Treatment of infected root canals and apical periodontitis with penicillin

Treatment of infected root canals and apical periodontitis with penicillin

I.72 QUARTERLY REVIEW OF 1,ITERATI:RE If one stands back for a moment and surve,yw the scene of modern medicine and dontistq-, one sees how very, ...

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If one stands back for a moment and surve,yw the scene of modern medicine and dontistq-, one sees how very, very commou rcmiovat therapy liar become-tonsillectomy, alqientlectomy, and necrodontectomy add up to a majorit.~ of all operatiour; performed. mtd I venture to say that. most of these operations are unnecessary, based on faith nu~t So ORC would takt: except.ion to removing :L impressions, not on reason and evidence. tonsil, an appendix, or a dead tooth because of persistiog local pain or discomfort, but to remove them in the hope of curing :L srstemir disease is something else again rind is merely These operations are the more populsr liecsuse the operative morclutching at a straw. tality is uot high, although the risk should not. bv (tisrcgarded. One form of removal therapy-the removal of the large colon-was attended 11~ consideralite mortality, and r,:ilie, criuld not save colec~tomy from RVC~ the reputation of its author, Sir Arl~uthnot Sir Arbuthnot I.anc? :tdvocated colectomy for much the same reitso11 that doctors oblivion. and dentists advorate nerrotlo~~ttteto~~1~-to prevent ttlv at)sorl)tion of hvpothet ic*al toxins.

ENDODONTIA Behandling af iniicerede rodkanaler og apikale paradentiter med penicillin. (Treatment of Infected Root Canals and Apical Periodontitis With Penicillin.) Else Rasmussen. Denmark Dental School. Tantllaegel~lud~~t 52: 24’b”V . _( -, Ortober ,* 104X* A total of twenty-nine teeth with uecrotic root. canals and periapical infection were treated with penicillin by me&n* of irrigation (~O,OOO-100,000 units/c.e.) and insertion of Penicitliu was found to maintain its penicillin-soaked paper points (2,500.5,000 uuitw). effectiveness in the root canals for three to four days, when sealed with wax, but its action with zinc-oxide eugenol. appeared somewhat diminished when in rontact The micro. organisms of eighteen out of the twenty-nine! treated teeth were resistant to the penicillin Only in five cases was it possible to obtain sterilization of the root wnats Ii> treatment. means of the penic.illin treatment. I<. E’. 8.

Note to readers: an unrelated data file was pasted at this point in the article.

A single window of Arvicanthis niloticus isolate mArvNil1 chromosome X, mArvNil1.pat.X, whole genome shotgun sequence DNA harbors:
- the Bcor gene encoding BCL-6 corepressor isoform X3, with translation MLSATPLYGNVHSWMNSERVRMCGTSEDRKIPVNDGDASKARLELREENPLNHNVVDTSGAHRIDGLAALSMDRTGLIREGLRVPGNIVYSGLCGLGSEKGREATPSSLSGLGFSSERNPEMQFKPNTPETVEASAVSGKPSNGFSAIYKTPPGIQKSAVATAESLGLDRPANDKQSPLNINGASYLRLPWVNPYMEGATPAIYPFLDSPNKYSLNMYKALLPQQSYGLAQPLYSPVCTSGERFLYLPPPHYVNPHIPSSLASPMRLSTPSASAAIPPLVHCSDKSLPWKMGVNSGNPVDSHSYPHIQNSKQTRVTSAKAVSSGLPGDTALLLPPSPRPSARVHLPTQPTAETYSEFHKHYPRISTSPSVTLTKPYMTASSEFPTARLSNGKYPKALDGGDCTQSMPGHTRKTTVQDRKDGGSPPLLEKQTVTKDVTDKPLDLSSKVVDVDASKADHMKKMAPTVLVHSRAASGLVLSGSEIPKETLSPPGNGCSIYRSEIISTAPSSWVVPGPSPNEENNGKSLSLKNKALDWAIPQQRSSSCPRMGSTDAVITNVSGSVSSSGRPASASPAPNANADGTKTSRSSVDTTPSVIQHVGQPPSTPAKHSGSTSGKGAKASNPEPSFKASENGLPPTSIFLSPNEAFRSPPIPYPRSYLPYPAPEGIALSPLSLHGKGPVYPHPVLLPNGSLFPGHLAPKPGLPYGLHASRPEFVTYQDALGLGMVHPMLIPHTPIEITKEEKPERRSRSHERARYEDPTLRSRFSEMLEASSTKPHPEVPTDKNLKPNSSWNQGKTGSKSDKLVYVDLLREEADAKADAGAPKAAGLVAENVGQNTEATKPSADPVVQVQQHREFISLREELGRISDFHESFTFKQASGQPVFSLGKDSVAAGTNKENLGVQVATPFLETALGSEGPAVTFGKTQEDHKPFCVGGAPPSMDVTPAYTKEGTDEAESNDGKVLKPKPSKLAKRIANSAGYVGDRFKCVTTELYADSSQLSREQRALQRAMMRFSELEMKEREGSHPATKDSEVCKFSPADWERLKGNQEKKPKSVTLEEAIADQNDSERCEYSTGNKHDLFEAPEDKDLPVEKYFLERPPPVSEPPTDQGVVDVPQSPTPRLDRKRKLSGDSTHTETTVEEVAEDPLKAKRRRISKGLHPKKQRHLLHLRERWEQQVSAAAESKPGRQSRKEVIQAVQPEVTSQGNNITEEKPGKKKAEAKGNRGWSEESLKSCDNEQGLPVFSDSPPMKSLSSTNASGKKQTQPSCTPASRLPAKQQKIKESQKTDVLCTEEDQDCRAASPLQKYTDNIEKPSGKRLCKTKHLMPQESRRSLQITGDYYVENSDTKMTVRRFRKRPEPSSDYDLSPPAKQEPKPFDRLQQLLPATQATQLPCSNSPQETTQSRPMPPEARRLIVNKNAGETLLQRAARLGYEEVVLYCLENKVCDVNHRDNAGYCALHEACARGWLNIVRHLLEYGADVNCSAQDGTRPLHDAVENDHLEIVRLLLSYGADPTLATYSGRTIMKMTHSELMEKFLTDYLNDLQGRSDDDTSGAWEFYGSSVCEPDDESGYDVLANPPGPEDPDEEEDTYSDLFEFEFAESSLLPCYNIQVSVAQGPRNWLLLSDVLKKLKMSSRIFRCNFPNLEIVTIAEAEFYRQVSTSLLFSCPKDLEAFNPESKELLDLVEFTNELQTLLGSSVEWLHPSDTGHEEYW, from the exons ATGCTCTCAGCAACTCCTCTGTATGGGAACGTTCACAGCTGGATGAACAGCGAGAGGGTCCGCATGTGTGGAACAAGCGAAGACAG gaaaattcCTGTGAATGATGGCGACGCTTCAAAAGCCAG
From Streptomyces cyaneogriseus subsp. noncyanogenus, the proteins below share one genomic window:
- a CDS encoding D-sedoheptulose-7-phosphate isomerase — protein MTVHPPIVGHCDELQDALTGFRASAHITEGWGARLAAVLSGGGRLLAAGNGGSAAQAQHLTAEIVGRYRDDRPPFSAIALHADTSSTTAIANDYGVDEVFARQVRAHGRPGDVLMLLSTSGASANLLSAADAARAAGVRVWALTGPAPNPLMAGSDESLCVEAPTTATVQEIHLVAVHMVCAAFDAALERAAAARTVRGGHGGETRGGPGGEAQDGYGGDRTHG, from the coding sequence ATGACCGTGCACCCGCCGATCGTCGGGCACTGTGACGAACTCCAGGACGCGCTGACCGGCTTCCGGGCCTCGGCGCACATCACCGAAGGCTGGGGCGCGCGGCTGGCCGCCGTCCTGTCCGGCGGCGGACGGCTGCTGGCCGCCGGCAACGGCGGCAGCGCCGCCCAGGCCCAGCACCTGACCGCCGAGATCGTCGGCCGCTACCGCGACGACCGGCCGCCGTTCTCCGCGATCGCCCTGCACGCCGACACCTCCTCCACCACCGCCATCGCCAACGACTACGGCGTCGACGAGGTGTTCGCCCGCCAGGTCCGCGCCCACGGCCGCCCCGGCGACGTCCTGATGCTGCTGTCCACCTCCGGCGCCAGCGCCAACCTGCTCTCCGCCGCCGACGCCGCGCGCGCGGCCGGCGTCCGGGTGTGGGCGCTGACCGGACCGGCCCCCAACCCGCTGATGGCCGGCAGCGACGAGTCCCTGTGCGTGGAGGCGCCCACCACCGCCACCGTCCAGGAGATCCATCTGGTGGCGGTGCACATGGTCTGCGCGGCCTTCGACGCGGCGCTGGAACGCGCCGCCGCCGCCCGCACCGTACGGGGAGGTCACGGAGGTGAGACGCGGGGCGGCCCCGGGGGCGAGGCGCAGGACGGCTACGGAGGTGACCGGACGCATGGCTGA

Der prim&e

Erfolg der Wurselkanalbehandlung.

H. Langer.


f. Htomatol.

(Primary 46: 339, l!MX.

Success in Root Canal Therapy.)

A great variety of disinfecting methods and filling materials have Ijeeu advoc!ate~l heretofore, but one of the major factors of .cu~cess iu root canal therapy st.ilt in the conplete removal of all pulpal material and obturatiou to the apex. The Vienna school looks back on 71) per cent success in root canal treatment. with roots lilled to the apex, while in the major number of failures incomplete root filling is found. The animal experiments of Gottlieb, Kchwarz, and Stein, consisting of implantation of root t.ips (apical third) into connective tissue confirm the previous statemeut, since success of the operation mainI\ depended on the fact that the root canal was cleaned of all organic material and was fillet1 well, while partially filled or unfilled roots proved t.o he failures. Isut there is another aspect of the question. .k’aitures in root WIlitl ther;tpy ilrt! Illowl Tht! I’t’ilROIl is frequent in molars, p articularly the upper first molar (X1.4 per cent). obviously the insufficient removal of pulp and incomplete iilling. The percentage of failures in premolars and front teeth clearly points out t,he decreasing ditliautt~y in ot)taining Bent canals, ac*cessor~ canals, insufticient view of suficientlp cleaned and filled canals. uuder sterile conditions the pulpal cavity and canal openings, and dittic?ultg iu proceeding are more frequent when treating molars. It. in striking, however, that suwess iu molar treatment is slightly higher for gangrenous ones. I’rol~root. r than it is for devitalized ably a more careful evaluation of the indiwtiou for t watment~ and increased care in technique of cleansing and disinfecting are thtl reasons. Again, inoomptet.c lilling was l+rthar caunw were: breaking seen to be responsible for most failures. of instruments, false route, au11 leaking apical obturations. Stein has shown that, depending ou the different types of teet.h, X6 to 100 per cent of them havtt roots t,hat wn be reamed to tl1e apex.